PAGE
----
April 2014 FOMC minutes: Why focus on normalization? (Part 1 of 7)
The Federal Reserve usually releases a more detailed account of its Federal Open Market Committee (FOMC) meetings a month or two after the initial meeting
When the Fed meets for its FOMC meeting, it usually puts out a press release that hits the highlights of the decision and gives a brief economic synopsis. Sometimes the release accompanies a press conference. Analysts will usually compare the current statement with the previous one and try to divine the Fed’s thinking by noting any changes in language. The FOMC minutes of the meeting are much more in-depth and are usually ten to twenty pages long, with graphs and a discussion of both sides of the argument. Instead of simply giving the argument for dissenters, it gives the analyst a feeling for the current discussions. Commercial REITs like Simon Property Group (SPG), Boston Properties (BXP), Kilroy (KRC), Vornado (VNO), and S.L. Green (SLG) are highly interest rate–sensitive, and therefore will parse the minutes to get a read on the economy and the Fed’s intentions.
Bonds react to the minutes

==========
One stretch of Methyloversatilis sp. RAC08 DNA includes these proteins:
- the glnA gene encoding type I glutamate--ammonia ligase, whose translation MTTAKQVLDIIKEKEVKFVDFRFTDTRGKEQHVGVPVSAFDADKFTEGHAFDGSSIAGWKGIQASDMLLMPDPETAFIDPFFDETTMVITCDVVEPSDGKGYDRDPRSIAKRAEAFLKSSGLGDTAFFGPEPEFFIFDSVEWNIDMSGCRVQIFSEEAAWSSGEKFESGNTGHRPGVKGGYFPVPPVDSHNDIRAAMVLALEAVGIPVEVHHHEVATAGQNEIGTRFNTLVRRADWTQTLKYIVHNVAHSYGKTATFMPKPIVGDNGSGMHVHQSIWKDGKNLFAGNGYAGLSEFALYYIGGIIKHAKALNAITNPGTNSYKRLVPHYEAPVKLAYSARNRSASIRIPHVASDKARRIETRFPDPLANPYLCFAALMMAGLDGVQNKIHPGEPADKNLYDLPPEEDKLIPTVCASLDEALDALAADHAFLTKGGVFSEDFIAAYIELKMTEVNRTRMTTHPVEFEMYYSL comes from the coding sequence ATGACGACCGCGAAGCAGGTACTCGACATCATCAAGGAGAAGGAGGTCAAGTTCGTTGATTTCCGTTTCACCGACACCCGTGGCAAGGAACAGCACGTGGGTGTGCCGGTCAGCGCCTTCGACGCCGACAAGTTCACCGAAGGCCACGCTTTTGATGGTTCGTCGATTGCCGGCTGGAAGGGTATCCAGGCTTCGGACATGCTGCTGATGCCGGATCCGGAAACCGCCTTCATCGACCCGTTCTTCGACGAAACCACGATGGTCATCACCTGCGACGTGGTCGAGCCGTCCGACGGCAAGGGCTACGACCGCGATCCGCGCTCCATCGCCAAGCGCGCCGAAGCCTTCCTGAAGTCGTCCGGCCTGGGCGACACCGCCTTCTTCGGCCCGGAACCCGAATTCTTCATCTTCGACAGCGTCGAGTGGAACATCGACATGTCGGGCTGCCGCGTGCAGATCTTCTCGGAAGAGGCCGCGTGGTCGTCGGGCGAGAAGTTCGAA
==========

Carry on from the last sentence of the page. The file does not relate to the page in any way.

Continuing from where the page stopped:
Bonds (TLT) have been strong since the weak industrial data last week. The day began with the ten-year bond yielding 2.53%, and then yields spiked momentarily on the minutes before returning to previous levels. Bonds ended up flat on the day
The new buzzword for Fed Policy: “Normalization”
With “tapering” now a common term in Fed-speak, a new word is needed to address when we eventually step away from ZIRP (or zero interest rate policy). That word is “normalization,” which has become the euphemism for “raising the Fed funds rate.” If you read the Fed minutes (and I’ll talk about this more in depth later in this series), we’re truly in uncharted waters, with the Fed contemplating increasing interest rates with a massive balance sheet. Remember that increasing interest rates hurts the value of fixed income assets, and the Fed isn’t immune.
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